Last year, Chika, full name Jane Chika Oranika shot into limelight, rapping to Kanye West’s “Jesus Walks” beat, where she called out Ye for sporting a “Make America Great Again” hat, praising Donald Trump, and endorsing Candace Owens.
A letter to Kanye Omari West. Over his own beat. ? pic.twitter.com/5xdxKJ7d4l
— CHIKA (@oranicuhh) April 26, 2018
She speaks to TIME about loving music and have always been musical, adding that she only started rapping seriously few years ago.
“I’ve never gotten a reception like that to any musical thing I’ve done, and I realized I was good at it. I just wanted to get better from that day forward. I genuinely began to feel like, ‘If this is something I want to do with my life, I want to be the best at it.’ So I kept just posting more videos, writing every single night for a year, just to brush up on the skills and that’s kind of how I fell into it,” she told TIME.
She’s now released her first single “No Squares” and is hoping to get ahead in the industry. She wants to hone her craft and “bring back what’s real and let people be more in touch with themselves,” she says.
See her interview below:
On How She Started Rapping
I’ve been rapping seriously for about two years, like actually taking care of the craft and paying attention to it, but I started writing poetry when I was 11 and I started singing, incorporating raps and spoken word into songs since I was a kid, like middle school.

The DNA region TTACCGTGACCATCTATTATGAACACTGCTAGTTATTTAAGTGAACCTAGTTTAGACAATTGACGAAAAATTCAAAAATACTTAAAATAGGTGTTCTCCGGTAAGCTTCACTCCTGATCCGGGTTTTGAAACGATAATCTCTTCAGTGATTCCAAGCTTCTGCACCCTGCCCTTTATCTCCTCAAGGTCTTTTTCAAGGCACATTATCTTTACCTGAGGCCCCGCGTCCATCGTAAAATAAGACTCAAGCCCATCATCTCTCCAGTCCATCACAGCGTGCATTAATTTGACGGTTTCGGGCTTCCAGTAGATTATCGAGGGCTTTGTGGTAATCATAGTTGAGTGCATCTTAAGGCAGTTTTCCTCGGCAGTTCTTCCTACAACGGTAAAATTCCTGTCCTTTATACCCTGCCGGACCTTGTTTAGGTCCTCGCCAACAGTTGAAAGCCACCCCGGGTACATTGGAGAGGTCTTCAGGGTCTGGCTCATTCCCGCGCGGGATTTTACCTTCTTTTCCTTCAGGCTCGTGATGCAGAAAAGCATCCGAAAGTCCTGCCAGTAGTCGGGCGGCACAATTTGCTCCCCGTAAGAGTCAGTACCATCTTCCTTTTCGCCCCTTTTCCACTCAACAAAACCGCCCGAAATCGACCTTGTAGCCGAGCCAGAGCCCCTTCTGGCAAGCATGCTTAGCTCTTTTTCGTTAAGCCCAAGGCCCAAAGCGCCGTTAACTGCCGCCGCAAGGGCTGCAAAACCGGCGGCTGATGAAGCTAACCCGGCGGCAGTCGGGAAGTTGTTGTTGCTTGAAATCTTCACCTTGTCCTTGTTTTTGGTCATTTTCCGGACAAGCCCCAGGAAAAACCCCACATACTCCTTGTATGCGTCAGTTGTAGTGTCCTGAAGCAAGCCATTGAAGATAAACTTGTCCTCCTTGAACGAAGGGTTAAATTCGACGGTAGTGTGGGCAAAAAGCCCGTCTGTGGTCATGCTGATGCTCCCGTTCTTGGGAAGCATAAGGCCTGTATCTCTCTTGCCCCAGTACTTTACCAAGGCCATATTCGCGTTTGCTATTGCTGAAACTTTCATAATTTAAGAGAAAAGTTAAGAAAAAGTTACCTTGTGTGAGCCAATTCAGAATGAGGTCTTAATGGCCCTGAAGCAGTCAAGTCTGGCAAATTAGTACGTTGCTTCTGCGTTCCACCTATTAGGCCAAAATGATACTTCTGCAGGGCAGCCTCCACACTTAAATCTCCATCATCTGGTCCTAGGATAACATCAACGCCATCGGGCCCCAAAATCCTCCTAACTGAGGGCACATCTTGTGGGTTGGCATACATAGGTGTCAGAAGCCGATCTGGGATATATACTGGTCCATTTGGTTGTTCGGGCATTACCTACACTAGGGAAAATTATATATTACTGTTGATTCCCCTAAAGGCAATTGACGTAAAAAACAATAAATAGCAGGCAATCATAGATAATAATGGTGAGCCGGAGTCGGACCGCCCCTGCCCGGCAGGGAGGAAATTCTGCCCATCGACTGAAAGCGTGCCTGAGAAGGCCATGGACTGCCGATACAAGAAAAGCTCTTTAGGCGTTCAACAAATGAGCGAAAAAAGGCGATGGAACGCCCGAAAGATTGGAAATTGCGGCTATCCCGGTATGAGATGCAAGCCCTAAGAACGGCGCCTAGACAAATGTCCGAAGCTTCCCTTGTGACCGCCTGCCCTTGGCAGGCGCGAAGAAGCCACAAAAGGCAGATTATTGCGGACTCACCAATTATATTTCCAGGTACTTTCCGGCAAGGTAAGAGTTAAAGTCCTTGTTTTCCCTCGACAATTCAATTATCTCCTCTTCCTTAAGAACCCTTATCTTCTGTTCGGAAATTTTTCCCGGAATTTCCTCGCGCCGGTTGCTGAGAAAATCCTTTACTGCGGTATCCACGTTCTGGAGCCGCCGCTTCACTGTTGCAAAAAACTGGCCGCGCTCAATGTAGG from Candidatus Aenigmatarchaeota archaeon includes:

On The Viral Freestyle About Kanye
I felt like Kanye, as someone who’s been in the industry for so long and someone who’s so respected by so many, to directly spit in the face of the people who built him up, was kind of triggering. It made me annoyed. I feel like he wasn’t taking his position seriously enough to realize that what he was saying could directly hurt the very people who built him up to have the platform to say what he’s saying. I felt like I had to do my due diligence because I’m trying to be in the same industry as you, but I have to help the people at this point, and you’re not doing that. No one was really doing that; everyone was just like quietly disagreeing. I felt like the only way to directly get to him was to talk to him over his own song. That’s the most Kanye thing you could possibly do because he’s going to listen.
On Being Part of Raving Female Rappers
It feels just right; it’s a beautiful feeling because it’s so long overdue. Women in music are always overlooked for the most part, especially women in hip hop, we don’t always get to be ourselves and shine. Whatever’s happening is a resurgence of energy happening with women and hip hop, this community is really growing strong, doing super well and I’m just excited to even be a part of the conversation and I feel super blessed to be part of it.
What She Wants People to Get from Her Music
I want to change the way that people process emotions. I want to bring back what’s real and let people be more in touch with themselves. Not all rap, of course, but some of it is so fabricated and narcissistic because we build this wall up around ourselves so that no one can hurt us as rappers and musicians. I want to strip that away and show that you can still make bangers that have a message and it doesn’t have to be corny and contrived; it can just be positive and it can be real.
Read the rest of the interview on TIME.
Photo Credit: @oranicuhh